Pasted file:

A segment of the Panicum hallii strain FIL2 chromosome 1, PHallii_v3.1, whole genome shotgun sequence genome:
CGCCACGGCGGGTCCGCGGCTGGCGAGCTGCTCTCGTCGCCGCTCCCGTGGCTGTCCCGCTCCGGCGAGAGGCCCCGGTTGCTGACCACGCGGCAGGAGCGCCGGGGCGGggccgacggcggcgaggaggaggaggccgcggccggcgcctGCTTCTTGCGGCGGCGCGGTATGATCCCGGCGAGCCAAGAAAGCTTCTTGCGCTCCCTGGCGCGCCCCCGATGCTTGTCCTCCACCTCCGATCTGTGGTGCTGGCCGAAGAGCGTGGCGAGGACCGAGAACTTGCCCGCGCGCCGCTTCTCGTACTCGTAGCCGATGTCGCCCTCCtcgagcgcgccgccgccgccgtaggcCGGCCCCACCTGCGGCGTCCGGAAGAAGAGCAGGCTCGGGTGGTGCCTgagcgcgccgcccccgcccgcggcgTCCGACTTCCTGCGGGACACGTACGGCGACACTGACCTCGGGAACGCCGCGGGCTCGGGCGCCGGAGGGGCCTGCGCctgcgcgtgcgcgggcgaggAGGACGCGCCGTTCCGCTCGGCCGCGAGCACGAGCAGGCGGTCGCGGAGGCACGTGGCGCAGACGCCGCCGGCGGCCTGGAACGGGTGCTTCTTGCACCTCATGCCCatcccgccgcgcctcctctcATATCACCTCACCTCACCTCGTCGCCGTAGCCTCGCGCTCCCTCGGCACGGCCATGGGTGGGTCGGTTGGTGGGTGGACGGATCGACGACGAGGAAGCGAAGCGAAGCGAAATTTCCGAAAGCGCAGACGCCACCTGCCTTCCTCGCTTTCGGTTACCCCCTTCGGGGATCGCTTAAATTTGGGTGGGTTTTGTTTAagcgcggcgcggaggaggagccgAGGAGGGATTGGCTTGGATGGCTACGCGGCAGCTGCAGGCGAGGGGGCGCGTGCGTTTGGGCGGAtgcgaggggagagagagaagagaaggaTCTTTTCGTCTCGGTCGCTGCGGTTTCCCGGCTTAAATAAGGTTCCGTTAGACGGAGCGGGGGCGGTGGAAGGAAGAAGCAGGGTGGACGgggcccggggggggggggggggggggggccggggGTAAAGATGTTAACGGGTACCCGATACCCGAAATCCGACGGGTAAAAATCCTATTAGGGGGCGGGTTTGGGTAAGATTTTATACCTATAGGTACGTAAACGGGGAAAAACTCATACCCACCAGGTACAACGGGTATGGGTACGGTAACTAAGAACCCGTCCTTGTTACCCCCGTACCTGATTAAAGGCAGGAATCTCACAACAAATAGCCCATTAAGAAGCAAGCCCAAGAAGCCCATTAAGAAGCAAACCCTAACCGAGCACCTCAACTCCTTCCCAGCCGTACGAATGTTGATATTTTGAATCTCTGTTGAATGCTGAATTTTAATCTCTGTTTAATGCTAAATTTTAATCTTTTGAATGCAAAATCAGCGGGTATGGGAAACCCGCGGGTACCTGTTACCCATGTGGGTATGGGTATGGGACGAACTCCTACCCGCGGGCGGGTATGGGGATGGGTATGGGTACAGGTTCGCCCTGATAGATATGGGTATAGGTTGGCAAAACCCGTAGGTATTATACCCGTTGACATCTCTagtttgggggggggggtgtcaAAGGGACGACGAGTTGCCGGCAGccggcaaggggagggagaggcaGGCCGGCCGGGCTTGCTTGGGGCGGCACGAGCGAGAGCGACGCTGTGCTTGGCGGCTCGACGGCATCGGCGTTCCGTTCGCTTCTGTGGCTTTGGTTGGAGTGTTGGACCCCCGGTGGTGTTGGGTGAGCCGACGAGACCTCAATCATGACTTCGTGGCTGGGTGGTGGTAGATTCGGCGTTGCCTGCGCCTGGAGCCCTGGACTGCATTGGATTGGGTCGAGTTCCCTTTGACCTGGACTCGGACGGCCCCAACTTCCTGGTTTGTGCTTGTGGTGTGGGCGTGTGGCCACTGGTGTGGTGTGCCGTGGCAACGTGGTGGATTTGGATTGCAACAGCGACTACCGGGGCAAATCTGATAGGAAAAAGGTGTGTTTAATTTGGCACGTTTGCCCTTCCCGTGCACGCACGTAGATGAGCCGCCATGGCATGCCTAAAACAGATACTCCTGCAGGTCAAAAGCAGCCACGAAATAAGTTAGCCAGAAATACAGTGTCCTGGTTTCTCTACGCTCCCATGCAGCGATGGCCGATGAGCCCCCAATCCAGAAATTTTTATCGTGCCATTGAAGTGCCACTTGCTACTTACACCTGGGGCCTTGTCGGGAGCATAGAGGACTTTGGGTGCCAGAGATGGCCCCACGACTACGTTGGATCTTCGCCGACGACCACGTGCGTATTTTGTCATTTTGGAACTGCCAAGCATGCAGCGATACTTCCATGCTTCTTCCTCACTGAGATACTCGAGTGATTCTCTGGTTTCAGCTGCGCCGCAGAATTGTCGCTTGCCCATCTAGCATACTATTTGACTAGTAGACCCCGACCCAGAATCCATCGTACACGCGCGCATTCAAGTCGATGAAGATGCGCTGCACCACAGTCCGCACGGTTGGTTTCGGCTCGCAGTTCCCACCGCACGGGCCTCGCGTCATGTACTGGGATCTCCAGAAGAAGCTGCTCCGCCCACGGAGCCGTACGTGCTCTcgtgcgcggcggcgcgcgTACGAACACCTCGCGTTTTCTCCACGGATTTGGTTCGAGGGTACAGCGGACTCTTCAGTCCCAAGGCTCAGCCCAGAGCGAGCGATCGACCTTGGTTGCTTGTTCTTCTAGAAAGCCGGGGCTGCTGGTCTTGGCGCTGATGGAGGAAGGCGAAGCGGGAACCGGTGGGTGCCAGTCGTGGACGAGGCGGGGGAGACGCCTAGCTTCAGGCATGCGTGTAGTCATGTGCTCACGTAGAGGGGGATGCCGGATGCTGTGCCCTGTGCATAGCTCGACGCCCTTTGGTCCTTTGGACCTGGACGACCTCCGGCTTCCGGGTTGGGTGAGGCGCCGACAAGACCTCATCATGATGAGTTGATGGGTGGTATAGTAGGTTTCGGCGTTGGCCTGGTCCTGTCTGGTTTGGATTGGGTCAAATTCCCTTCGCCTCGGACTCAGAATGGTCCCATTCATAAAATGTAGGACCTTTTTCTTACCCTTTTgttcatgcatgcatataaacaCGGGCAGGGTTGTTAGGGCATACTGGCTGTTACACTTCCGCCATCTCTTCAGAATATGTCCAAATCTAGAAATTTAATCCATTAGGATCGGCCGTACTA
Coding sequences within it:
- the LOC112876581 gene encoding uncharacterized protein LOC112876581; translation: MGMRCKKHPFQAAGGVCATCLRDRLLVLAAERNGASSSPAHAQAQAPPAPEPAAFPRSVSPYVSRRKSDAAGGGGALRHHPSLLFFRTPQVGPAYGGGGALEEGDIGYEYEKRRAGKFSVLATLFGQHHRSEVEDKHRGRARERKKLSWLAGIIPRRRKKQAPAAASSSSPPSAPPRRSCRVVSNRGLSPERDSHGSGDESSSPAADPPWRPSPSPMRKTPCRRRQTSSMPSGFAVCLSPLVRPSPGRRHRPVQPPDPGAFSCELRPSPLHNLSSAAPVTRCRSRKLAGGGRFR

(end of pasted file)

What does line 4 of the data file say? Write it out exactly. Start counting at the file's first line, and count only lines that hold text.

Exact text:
- the LOC112876581 gene encoding uncharacterized protein LOC112876581; translation: MGMRCKKHPFQAAGGVCATCLRDRLLVLAAERNGASSSPAHAQAQAPPAPEPAAFPRSVSPYVSRRKSDAAGGGGALRHHPSLLFFRTPQVGPAYGGGGALEEGDIGYEYEKRRAGKFSVLATLFGQHHRSEVEDKHRGRARERKKLSWLAGIIPRRRKKQAPAAASSSSPPSAPPRRSCRVVSNRGLSPERDSHGSGDESSSPAADPPWRPSPSPMRKTPCRRRQTSSMPSGFAVCLSPLVRPSPGRRHRPVQPPDPGAFSCELRPSPLHNLSSAAPVTRCRSRKLAGGGRFR